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India: Reserve Forces
Country Study > Chapter 10 > National Security > Organization and Equipment of the Armed Forces > Paramilitary and Reserve Forces > Reserve Forces

RESERVE FORCES


India's "second line of defense" is composed of several citizen mass organizations. These include the Territorial Army, a voluntary, part-time civilian force that receives military training and serves as a reserve force for the army "to relieve [it] of static duties, to aid the civil power, and to provide units for the regular Army, if and when required." It was raised in 1949 and has been used in times of war and domestic disturbances. Organizationally, Territorial Army personnel are raised from among employees of government agencies and public-sector enterprises and are formed into departmental units. Nondepartmental units are raised from other citizens, including former active-duty military personnel. In the early 1990s, Territorial Army units saw service in Jammu and Kashmir and along the northern and western borders of India and in support of paramilitary units subordinate to the Ministry of Home Affairs.

The National Cadet Corps, which is open to young men and women, was established in 1948 to develop discipline and leadership qualities useful in life and particularly for potential service in the armed forces. The semiautonomous organization receives guidance from the ministries of education and defence at the central level and from state-level governments at the local level. It is organized into army, navy, and air force wings, and its ranks correspond to those in the respective armed forces.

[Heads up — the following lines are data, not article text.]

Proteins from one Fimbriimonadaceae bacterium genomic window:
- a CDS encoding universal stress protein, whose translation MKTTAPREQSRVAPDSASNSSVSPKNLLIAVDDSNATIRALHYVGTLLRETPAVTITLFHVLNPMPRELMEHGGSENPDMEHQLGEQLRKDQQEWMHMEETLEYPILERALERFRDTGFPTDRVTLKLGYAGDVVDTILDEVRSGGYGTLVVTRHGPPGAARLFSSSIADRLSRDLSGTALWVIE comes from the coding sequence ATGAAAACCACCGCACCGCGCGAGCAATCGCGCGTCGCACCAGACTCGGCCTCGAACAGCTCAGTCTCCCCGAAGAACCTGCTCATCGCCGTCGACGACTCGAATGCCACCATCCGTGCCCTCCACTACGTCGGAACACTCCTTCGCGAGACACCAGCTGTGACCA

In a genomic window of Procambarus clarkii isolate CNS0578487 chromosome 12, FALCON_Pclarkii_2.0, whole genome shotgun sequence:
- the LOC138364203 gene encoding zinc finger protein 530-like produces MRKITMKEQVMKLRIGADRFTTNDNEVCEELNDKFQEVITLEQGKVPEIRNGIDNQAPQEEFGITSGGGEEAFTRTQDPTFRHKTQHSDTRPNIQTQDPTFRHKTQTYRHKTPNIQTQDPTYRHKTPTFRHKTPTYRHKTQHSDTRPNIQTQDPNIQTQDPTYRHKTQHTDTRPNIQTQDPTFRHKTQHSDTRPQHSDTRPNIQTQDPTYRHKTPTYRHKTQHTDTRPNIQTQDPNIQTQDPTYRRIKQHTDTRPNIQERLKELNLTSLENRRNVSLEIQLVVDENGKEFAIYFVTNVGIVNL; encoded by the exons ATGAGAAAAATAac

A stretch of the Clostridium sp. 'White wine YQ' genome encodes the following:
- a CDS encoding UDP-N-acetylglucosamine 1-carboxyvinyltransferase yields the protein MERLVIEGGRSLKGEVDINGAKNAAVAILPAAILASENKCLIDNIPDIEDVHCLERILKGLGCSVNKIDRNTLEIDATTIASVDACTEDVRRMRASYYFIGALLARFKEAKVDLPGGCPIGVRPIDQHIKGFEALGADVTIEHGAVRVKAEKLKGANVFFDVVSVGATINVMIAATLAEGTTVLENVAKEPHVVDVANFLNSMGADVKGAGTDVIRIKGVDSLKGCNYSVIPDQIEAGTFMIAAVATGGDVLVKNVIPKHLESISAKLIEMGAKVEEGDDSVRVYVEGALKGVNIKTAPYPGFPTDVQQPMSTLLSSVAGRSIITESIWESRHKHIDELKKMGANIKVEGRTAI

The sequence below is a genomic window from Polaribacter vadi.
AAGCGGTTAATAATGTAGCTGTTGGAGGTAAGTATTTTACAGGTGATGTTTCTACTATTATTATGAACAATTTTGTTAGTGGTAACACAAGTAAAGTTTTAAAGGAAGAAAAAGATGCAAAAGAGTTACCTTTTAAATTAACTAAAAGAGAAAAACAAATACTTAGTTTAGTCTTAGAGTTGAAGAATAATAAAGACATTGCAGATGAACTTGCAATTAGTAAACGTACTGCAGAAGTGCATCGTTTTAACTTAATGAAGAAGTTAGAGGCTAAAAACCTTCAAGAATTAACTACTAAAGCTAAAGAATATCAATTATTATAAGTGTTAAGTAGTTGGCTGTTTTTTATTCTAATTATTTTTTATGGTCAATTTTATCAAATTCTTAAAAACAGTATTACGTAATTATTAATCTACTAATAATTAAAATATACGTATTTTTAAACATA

Civil Defence Volunteers are under the leadership of a small paid cadre, who are trained to provide early warning communications at the town level. They also participate in civil works construction projects and natural disaster relief work. Subordination is through the local state or territory government and the Ministry of Home Affairs.

The Home Guards are a voluntary force raised by state and territory governments under the guidance of the Ministry of Home Affairs. Home Guards undergo minimal training and receive pay only when called for duty. They assist the police in crime prevention and detection; undertake watch and patrol duties; and aid in disaster relief, crowd control, and the supervision of elections. The central government reimburses the states and territories at varying rates for expenses incurred in the performance of Home Guard duties.




Last Updated: September 1995


Editor's Note: Country Studies included here were published between 1988 and 1998. The Country study for India was first published in 1995. Where available, the data has been updated through 2008. The date at the bottom of each section will indicate the time period of the data. Information on some countries may no longer be up to date. See the "Research Completed" date at the beginning of each study on the Title Page or the "Data as of" date at the end of each section of text. This information is included due to its comprehensiveness and for historical purposes.

Note that current information from the CIA World Factbook, U.S. Department of State Background Notes, Australia's Department of Foreign Affairs and Trade Country Briefs, the UK's Foreign and Commonwealth Office's Country Profiles, and the World Bank can be found on Factba.se.

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